He was quoted telling the San Francisco Chronicle, “The first really strong idea that occurred to me after the accident was four guys in a cabin in the woods. Then you introduce this one guy who staggers into the camp saying, ‘I don’t feel well,’ and he brings this awful hitchhiker with him. I dreamed a lot about that cabin and those guys in it.”

The novel was turned into a movie in 2003, which featured a who’s who of both on and off-camera talent, including Morgan Freeman and Lawrence Kasdan.

5. Stephen King’s Misery

Not surprisingly, Stephen King came up with the idea for his horror novel Misery from a nightmare. It is about a famous author who is rescued from a car crash by his number one fan. However, he soon realizes that the crazy fan has other ideas in store for him that include abuse and captivity.

King was quoted saying “Like the ideas for some of my other novels, that came to me in a dream. In fact, it happened when I was on Concord, flying over here, to Brown’s (hotel in England). I fell asleep on the plane and dreamt about a woman who held a writer prisoner and killed him, skinned him, fed the remains to her pig and bound his novel in human skin. I said to myself, ‘I have to write this story.’” And that’s exactly what he did. He wrote the first forty or fifty pages on the landing between the ground level and first floor of the hotel.

While his book was published in 1987, the movie Misery was released in 1990, starring James Caan and Kathy Bates.

4. Jason Mott’s The Returned

The Returned is a novel written by Jason Mott about an elderly couple who have a government agent show up at their home with their son. The only thing is, their son drowned fifty years ago on his eighth birthday. The boy looks and acts the same, but there’s no possible way that it could be their deceased son. Or could it?

In an interview with CNN, Mott described how the idea for the book came to him in a dream about his deceased mother. “In the summer of 2010, I had this dream that I came home from work one day and found my mother sitting at the kitchen table waiting for me.” He went on to say, “I came in and sat down with her, and we just talked about everything that had happened since her death.” He explained, “It was one of these really vivid dreams where you wake up and question whether it was real or not.”

He wrote a short story about a couple whose son returns from the dead and received a great response to it, so he continued writing it and a year later he had finished his manuscript which turned out to be a best-seller. It was later turned into a television series.

3. James Cameron’s Terminator

The 1984 hit movie The Terminator starred Arnold Schwarzenegger as a futuristic cyborg sent back in time to assassinate a woman whose unborn son will lead humans in a war against machines.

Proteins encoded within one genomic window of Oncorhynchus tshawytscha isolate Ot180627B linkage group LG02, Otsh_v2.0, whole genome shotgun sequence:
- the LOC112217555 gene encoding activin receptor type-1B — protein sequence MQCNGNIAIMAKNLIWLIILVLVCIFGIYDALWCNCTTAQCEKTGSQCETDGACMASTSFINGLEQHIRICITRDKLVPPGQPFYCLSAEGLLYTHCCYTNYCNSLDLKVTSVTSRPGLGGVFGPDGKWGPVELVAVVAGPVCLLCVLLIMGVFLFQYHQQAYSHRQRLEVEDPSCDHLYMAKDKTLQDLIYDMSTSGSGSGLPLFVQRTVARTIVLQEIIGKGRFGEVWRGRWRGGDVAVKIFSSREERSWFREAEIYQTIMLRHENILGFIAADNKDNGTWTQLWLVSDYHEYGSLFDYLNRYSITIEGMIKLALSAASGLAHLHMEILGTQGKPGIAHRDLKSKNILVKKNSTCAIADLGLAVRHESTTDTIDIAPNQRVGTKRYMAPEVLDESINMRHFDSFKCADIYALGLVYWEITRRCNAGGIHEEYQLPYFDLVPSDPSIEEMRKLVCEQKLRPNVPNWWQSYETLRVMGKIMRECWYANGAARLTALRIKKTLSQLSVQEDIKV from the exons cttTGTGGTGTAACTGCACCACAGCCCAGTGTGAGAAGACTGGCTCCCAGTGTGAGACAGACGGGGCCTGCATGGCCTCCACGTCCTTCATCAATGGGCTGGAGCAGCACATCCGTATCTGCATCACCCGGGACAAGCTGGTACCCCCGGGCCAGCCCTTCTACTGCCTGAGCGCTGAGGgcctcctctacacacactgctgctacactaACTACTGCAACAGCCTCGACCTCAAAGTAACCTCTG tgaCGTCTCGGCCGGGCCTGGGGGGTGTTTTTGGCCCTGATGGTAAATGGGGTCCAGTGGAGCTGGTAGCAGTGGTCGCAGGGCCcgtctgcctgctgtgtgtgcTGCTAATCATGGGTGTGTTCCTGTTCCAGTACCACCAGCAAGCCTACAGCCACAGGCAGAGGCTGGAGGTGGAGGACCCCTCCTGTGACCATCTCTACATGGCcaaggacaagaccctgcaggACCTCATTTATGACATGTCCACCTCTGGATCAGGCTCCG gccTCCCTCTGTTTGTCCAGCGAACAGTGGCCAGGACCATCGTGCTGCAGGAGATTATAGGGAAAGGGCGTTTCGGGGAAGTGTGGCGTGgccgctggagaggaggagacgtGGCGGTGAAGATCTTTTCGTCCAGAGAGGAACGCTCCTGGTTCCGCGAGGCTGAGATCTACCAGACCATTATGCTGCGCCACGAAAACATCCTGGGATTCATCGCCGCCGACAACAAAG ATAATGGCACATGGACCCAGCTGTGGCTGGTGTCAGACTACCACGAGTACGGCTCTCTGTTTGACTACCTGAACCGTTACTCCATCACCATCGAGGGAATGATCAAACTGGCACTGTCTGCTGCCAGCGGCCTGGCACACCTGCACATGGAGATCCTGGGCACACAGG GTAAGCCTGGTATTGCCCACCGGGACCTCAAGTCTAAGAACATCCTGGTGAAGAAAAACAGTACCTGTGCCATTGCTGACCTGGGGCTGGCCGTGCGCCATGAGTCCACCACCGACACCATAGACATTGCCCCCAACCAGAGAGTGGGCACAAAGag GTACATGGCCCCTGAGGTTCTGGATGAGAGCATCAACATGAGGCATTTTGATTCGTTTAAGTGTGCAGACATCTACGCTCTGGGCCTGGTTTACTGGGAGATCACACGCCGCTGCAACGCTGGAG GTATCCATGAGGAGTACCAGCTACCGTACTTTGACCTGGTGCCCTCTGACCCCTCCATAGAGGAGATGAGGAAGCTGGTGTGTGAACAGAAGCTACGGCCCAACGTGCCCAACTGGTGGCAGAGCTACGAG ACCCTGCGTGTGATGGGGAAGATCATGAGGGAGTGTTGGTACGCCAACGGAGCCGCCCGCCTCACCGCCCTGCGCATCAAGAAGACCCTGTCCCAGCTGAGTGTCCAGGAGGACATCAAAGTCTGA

Director/writer James Cameron was staying at a hotel in Rome while working on Piranha II: The Spawning when a horrible flu and high fever hit him, causing him to have nightmares. In fact, he dreamt of a chrome torso appearing from an explosion and dragging itself with kitchen knives across the floor right at him.

He recalled when he came up with the idea for Terminator, “I was sick at the time. I had a high fever. I was just lying on the bed thinking and came up with all this bizarre imagery… I think also had the idea that because I was in a foreign city by myself and I felt very dissociated from humanity in general, it was very easy to project myself into these two characters from the future who were out of sync, out of time, out of place.”

2. Stephenie Meyer’s Twilight

Twilight is the story of a modern day love triangle between a vampire, a werewolf, and a human. The idea for the book came to author Stephenie Meyer in a dream. She explained her dream by saying “It was two people in kind of a little circular meadow with a really bright sunlight, and one of them was a beautiful, sparkly boy and one was just a girl who was human and normal, and they were having this conversation. The boy was a vampire, which is so bizarre that I’d be dreaming about vampires, and he was trying to explain to her how much he cared about her and yet at the same time how much he wanted to kill her.”

Prior to being a best-selling author, Meyer was a stay-at-home mother who was an avid reader but was never a writer. At first, she documented the dream so that she would remember it with no expectation of making it into a novel. But after nine rejections, her dream became a reality and her story is now known throughout the world by her Twilight books and movies.

1. Mary Shelley’s Frankenstein

In 1816, Mary Godwin and her fiancé, Percy Shelley, visited Lord Byron’s residence in Switzerland. During stormy nights, Lord Byron, who was a poet, would get his guests to read ghost stories to each other. One night, he asked his guests to write down their own horror stories.

After the request, this is what Mary claimed happened to her: “When I place my head upon my pillow, I did not sleep, nor could I be said to think… I saw – with shut eyes, but acute mental vision – I saw the pale student of unhallowed arts kneeling beside the thing he had put together. I saw the hideous phantasm of a man stretched out, and then, on the working of some power engine, show signs of life, and stir with an uneasy, half-vital motion.” She described in great detail the dream that frightened her that night – the dream that inspired her famous novel, Frankenstein.